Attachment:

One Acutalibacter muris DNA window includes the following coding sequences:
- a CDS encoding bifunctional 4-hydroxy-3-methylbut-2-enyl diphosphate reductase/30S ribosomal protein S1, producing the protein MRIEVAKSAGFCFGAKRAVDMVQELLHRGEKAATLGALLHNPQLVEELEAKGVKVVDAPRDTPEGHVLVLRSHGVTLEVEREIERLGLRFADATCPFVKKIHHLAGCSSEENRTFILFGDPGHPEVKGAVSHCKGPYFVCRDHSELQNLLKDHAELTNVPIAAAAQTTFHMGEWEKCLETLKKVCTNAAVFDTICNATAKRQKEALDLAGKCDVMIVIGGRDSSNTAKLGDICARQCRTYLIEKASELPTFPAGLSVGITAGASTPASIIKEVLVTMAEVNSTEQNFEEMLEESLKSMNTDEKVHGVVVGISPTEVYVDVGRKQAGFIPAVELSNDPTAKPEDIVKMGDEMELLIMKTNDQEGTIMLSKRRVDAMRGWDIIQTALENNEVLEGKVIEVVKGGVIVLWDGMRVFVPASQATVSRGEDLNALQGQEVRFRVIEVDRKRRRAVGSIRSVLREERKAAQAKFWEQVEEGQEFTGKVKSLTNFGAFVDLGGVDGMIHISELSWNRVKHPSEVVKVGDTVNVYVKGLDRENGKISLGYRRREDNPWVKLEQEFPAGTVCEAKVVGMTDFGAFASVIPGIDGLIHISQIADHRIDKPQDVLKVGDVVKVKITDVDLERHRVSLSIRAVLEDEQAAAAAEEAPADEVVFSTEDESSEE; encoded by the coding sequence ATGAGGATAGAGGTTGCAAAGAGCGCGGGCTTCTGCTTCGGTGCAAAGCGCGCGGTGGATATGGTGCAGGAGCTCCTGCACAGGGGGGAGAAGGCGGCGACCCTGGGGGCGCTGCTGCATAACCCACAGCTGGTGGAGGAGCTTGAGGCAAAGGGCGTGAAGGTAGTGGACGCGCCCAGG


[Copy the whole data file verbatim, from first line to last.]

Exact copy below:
One Acutalibacter muris DNA window includes the following coding sequences:
- a CDS encoding bifunctional 4-hydroxy-3-methylbut-2-enyl diphosphate reductase/30S ribosomal protein S1, producing the protein MRIEVAKSAGFCFGAKRAVDMVQELLHRGEKAATLGALLHNPQLVEELEAKGVKVVDAPRDTPEGHVLVLRSHGVTLEVEREIERLGLRFADATCPFVKKIHHLAGCSSEENRTFILFGDPGHPEVKGAVSHCKGPYFVCRDHSELQNLLKDHAELTNVPIAAAAQTTFHMGEWEKCLETLKKVCTNAAVFDTICNATAKRQKEALDLAGKCDVMIVIGGRDSSNTAKLGDICARQCRTYLIEKASELPTFPAGLSVGITAGASTPASIIKEVLVTMAEVNSTEQNFEEMLEESLKSMNTDEKVHGVVVGISPTEVYVDVGRKQAGFIPAVELSNDPTAKPEDIVKMGDEMELLIMKTNDQEGTIMLSKRRVDAMRGWDIIQTALENNEVLEGKVIEVVKGGVIVLWDGMRVFVPASQATVSRGEDLNALQGQEVRFRVIEVDRKRRRAVGSIRSVLREERKAAQAKFWEQVEEGQEFTGKVKSLTNFGAFVDLGGVDGMIHISELSWNRVKHPSEVVKVGDTVNVYVKGLDRENGKISLGYRRREDNPWVKLEQEFPAGTVCEAKVVGMTDFGAFASVIPGIDGLIHISQIADHRIDKPQDVLKVGDVVKVKITDVDLERHRVSLSIRAVLEDEQAAAAAEEAPADEVVFSTEDESSEE; encoded by the coding sequence ATGAGGATAGAGGTTGCAAAGAGCGCGGGCTTCTGCTTCGGTGCAAAGCGCGCGGTGGATATGGTGCAGGAGCTCCTGCACAGGGGGGAGAAGGCGGCGACCCTGGGGGCGCTGCTGCATAACCCACAGCTGGTGGAGGAGCTTGAGGCAAAGGGCGTGAAGGTAGTGGACGCGCCCAGG